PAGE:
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South Florida inflation stays high. Regional Federal Reserve boss says be patient

Federal Reserve Bank of Atlanta
Federal Reserve Bank of Atlanta Pres. Raphael Bostic in 2017.

South Florida has the second highest inflation rate in the country. While the pace of higher prices has cooled quite a bit nationwide over the past year, it hasn’t here.

"I'm comfortable being patient."
Federal Reserve Bank of Atlanta President Raphael Bostic

In June, consumer inflation was 6.9% in the Miami-Fort Lauderdale-Palm Beach region. Only Tampa had a higher number among the largest metropolitan areas in the nation. At 3%, the overall national inflation rate came in at less than half the South Florida inflation rate and represents the lowest annual increase in two-and-a-half years. But that doesn't tell the story in our region.

“Talking at that high level, I think can kind of smooth over some experiences that families and businesses have,” said Federal Reserve Bank of Atlanta President Raphael Bostic. The bank, one of a dozen regional banks within the federal reserve system, has a branch in Miami and oversees Florida.

Bostic spoke to WLRN News before the June Consumer Price Index data was released on Wednesday.

The Federal Reserve has been aggressive raising interest rates to bring down inflation. In June, for the first time in more than a year, the central bank did not increase rates. .

The bankers meet late this month for their next look at the economy and to decide if they want to raise interest rates again. It is widely expected to return to raising rates when it meets July 25-26 in Washington, D.C., an action Bostic believes is not necessary. "I'm comfortable being patient and giving more time to see how our policy plays out,” he said.

Bostic may disagree with some of his Federal Reserve colleagues, but he is not a voting member of the Fed’s interest rate setting committee this year.

"I do think that because of the trajectory of our policy actions, there is still some restrictive activity that's going to happen, that the effects of our policy have yet to come fully through,” he said.

Higher and longer inflation

That may be the case in South Florida with that second-highest-in-the-nation inflation rate.

Housing and rent costs are big reasons why inflation remains hotter here than almost any other area. The increase of the so-called shelter component of consumer inflation in South Florida is more than double the national rate.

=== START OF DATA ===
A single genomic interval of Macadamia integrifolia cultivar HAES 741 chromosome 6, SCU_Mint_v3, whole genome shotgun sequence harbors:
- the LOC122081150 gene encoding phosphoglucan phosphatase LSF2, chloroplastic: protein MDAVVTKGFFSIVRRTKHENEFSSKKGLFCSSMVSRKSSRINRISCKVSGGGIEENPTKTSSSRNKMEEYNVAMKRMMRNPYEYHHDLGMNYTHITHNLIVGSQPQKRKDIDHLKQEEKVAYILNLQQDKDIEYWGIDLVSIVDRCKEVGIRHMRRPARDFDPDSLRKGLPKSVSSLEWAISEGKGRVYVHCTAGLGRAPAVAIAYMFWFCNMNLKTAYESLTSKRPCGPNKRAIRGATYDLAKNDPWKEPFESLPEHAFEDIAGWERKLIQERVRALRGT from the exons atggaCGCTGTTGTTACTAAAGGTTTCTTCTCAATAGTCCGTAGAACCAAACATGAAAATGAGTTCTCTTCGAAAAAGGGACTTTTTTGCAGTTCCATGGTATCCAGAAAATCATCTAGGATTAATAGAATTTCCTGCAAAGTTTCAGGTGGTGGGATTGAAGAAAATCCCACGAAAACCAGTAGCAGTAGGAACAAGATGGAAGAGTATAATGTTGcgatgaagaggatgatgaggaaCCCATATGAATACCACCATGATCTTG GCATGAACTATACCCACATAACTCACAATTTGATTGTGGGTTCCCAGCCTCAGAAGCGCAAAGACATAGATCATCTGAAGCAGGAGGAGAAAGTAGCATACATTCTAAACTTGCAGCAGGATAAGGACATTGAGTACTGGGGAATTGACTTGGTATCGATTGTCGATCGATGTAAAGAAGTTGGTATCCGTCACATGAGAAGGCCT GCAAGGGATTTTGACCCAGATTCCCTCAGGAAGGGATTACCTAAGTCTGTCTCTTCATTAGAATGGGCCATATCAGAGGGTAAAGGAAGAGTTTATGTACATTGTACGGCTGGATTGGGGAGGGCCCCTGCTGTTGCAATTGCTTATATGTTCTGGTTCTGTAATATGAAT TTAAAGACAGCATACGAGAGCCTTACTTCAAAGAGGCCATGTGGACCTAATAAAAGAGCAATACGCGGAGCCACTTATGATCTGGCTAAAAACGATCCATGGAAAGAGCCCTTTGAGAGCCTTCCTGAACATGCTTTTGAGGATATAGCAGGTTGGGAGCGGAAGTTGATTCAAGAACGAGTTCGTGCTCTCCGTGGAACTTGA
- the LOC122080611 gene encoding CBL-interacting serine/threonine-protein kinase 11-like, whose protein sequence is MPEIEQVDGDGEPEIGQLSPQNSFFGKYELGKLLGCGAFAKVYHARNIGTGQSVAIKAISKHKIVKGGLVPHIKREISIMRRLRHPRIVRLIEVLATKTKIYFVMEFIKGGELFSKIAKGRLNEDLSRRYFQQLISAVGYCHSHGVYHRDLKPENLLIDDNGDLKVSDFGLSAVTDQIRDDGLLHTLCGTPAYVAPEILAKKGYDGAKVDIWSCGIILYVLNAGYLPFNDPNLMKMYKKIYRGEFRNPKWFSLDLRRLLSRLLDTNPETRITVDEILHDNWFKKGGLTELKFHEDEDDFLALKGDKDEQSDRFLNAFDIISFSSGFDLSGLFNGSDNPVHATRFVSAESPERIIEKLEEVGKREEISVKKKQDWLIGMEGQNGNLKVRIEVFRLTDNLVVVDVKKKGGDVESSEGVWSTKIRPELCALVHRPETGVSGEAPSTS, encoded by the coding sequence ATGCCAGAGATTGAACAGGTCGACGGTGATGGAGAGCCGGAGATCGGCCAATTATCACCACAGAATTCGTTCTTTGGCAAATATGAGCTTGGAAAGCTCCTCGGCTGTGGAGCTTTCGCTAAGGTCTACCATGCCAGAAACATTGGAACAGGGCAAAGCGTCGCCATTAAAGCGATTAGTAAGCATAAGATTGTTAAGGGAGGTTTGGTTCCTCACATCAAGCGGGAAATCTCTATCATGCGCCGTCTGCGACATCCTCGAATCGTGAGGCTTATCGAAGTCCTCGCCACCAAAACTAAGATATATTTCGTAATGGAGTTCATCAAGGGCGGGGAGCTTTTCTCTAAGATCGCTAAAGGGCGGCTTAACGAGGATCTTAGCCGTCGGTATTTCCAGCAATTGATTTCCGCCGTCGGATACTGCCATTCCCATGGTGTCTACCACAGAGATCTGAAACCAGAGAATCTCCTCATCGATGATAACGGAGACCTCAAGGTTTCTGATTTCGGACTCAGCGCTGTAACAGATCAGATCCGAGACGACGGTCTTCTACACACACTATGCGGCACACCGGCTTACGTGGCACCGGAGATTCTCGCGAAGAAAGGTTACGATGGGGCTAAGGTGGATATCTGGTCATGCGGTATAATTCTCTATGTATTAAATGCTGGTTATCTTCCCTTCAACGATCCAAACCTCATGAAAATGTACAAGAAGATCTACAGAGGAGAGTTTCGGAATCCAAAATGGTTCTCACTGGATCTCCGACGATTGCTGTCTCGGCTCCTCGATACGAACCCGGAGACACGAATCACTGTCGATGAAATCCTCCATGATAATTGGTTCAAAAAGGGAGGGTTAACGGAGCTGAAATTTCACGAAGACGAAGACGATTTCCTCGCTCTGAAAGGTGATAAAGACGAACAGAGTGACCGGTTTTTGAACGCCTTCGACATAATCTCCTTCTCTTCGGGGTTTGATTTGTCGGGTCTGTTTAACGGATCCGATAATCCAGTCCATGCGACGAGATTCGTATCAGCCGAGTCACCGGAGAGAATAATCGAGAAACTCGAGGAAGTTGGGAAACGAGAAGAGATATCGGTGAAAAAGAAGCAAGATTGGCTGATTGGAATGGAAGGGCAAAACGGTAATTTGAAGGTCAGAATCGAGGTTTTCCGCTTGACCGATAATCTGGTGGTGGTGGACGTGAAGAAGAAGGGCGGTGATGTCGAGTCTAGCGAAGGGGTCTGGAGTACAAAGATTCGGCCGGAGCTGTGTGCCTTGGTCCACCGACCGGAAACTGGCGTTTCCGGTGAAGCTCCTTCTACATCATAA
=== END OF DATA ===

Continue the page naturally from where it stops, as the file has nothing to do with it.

READ MORE: Florida's economy outpaces U.S. with jobs, growth - and, yes, higher inflation

“During the pandemic, many, many homeowners refinanced into very low cost mortgages,” noted Bostic. “And that means that the number of homes that are actually being put up for sale are fewer than what we have seen historically.”

Fewer homes and condominiums for sale and demand from people moving into Florida have kept prices and rents high. This despite the Federal Reserve aggressively raising interest rates over the past year and a half pushing up borrowing costs for would-be home buyers. Normally, that would put downward pressure on home prices.

Average home price increases have cooled in the region, but this is after double-digit increases over the past few years.

“The high interest rate means that starter homes are not going to be accessible to a lot of people, many who live in those medium mid-market homes. They're not selling them. And so the homes that would have transacted at those lower prices have just been left off of the experience,” said Bostic.

Watching office space

Another part of the real estate market that is vital to South Florida’s economy is commercial real estate — warehouses, retail and office buildings. Last month, Bostic expressed concerns about commercial real estate. "Credit risk is likely coming," Bostic told the CFO Roundtable in Georgia.

His concerns target office buildings with the continued practice of remote work for many companies.

“That means you're going to have less demand for office space, which means that the rents that office property owners can expect to have are going down, which means their ability to cover existing mortgages is going down,” said Bostic. “That loss of rent is going to be perhaps too much and then they're going to not be able to cover. So that's credit risk there.”

But we haven’t seen that in South Florida. In the first quarter, the vacancy rate of top-notch office buildings was around 20% in Miami-Dade and Broward, below the national average, and well below San Francisco, New York and Chicago. And asking rents were rising here as well.

Despite watching commercial real estate values, and how banks holding commercial real estate mortgages handle any signs of weakness, Bostic is optimistic about the economy. He is not predicting a recession but, rather, patience.

“Very, very slow growth, maybe [we] stay stable for some period of time and start to see growth again in 2025,” he said.

Tom Hudson is WLRN's Senior Economics Editor and Special Correspondent.
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